Last week while I was on a play date, a friend asked me a simple question: What do you want out of MORE?
And I gave her the most authentic answer that I could. I said I want MORE for me.
I didn't have a chance to go into details because we were with our toddlers, but I wanted to. I wanted to tell her that I, just like her, was in pursuit of MORE.
More time to nurture my relationship with my husband and opportunities to look beyond the shadow that I see during our baby handoffs. I want more chances to talk with him. To tell him I love him and to hug him until I decide to let go. I want to make sure he knows every minute of the day that we are in this thing together.
I want to be able to enjoy my son's stages instead of wishing pieces of them away. I want to be there, every time, present and engaged. I want to be the one who instills in him the confidence he's going to need to navigate through the rocky path that's in front of him. I want to hear him say out loud that he is beautiful, smart, special and loved and then know deep down that he believes it. I want to give him the very best — the best education, the best experiences and the best of me. I want to be able to say YES at 11 a.m. on a Tuesday if he asks me to play Spider-Man.
I want more creative freedom to figure out what I'm capable of doing. For the majority of my life, I've spent my time helping other people build their dreams. I want the opportunity to build mine. I want to be able to step out on my own and release something into the world without my imposter syndrome holding me back.
I want more genuine friends. People who refer to me as passionate instead of aggressive. I want to find more people who, just like me, are trying to be the good in the world that they want to see. I want to find my tribe.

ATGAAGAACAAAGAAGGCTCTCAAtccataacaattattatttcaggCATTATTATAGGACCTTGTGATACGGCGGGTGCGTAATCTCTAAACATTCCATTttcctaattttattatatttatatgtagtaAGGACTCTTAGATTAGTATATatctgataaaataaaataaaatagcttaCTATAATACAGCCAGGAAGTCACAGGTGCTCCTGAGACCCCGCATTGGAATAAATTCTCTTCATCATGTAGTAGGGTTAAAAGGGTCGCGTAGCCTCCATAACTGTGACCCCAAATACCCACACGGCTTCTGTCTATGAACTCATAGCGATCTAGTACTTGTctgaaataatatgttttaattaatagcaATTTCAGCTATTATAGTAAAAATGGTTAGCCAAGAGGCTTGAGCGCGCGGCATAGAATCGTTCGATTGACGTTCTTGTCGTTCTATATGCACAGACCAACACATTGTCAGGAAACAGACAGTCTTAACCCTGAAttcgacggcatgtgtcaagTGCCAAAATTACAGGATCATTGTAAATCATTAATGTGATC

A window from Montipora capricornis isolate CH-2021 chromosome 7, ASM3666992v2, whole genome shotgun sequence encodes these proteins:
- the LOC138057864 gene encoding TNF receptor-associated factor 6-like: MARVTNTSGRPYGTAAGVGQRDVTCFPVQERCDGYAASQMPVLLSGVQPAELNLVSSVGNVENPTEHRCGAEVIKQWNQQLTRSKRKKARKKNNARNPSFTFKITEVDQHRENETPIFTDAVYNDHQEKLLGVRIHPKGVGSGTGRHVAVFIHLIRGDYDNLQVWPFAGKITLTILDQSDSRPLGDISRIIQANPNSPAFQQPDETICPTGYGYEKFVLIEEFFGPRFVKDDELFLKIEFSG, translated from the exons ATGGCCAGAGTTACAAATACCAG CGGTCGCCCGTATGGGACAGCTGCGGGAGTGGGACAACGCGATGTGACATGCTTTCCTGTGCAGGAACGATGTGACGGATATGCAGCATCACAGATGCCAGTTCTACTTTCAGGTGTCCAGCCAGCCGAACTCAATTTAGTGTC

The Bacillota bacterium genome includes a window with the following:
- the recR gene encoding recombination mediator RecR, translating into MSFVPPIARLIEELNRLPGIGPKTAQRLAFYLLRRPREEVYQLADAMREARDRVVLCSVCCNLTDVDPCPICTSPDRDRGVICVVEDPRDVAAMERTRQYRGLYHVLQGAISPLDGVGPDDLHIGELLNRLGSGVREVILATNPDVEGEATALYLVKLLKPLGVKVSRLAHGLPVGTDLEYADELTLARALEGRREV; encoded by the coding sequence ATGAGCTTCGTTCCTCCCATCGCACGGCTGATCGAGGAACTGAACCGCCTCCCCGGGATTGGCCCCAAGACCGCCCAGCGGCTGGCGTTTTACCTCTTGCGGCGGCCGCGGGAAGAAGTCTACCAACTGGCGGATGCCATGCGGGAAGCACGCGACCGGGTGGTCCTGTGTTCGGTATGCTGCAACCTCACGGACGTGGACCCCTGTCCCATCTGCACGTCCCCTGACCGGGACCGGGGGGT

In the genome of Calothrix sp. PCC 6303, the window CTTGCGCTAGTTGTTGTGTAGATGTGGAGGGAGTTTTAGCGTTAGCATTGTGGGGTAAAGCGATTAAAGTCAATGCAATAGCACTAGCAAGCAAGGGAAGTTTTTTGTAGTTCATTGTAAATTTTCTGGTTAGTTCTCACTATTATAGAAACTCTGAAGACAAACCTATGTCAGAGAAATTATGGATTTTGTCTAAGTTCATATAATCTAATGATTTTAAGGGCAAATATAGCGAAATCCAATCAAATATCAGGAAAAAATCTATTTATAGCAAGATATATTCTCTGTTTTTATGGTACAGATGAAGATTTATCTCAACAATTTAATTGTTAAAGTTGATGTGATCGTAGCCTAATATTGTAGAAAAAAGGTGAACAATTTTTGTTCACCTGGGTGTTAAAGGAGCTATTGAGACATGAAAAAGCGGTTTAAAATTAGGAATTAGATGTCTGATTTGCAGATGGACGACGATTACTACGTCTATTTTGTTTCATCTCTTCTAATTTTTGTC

I want to be around to see others find their MORE. Like Stephanie, who is one of the most brilliant, genuine and kind-hearted people I've ever known. I want her to find her happy place, and I want to see her thrive. I want to see her create the space to cook with her son, write freely and share her wits with the world. And when I tell her that I love her and will always be here to support her; I want her to know that I mean it.
I want Joy, who lost her daughter Elli several years ago, to find solace knowing that Elli lives on. I want to be around when she finds the space to tell her story. And I want to be the first person in line at her book release party, waiting patiently, with a smile, a few tears and a big hug.
I want Nailah, who's so incredibly beautiful and strong to feel supported as she creates more safe spaces for women of color — black girls, in particular — to be free and vulnerable and to grow. The work she is doing is so important. So needed and so brave. I don't want her ever to feel like she's doing it alone.
But most of all, what I want is MORE Spaces. MORE Spaces where we can be authentic, vulnerable, feel safe and be supported. Space to be the husbands, wives, mothers, business owners, working professionals, family members, friends and humans we want to be. MORE Spaces is what I want out of MORE. MORE Spaces for you and for me.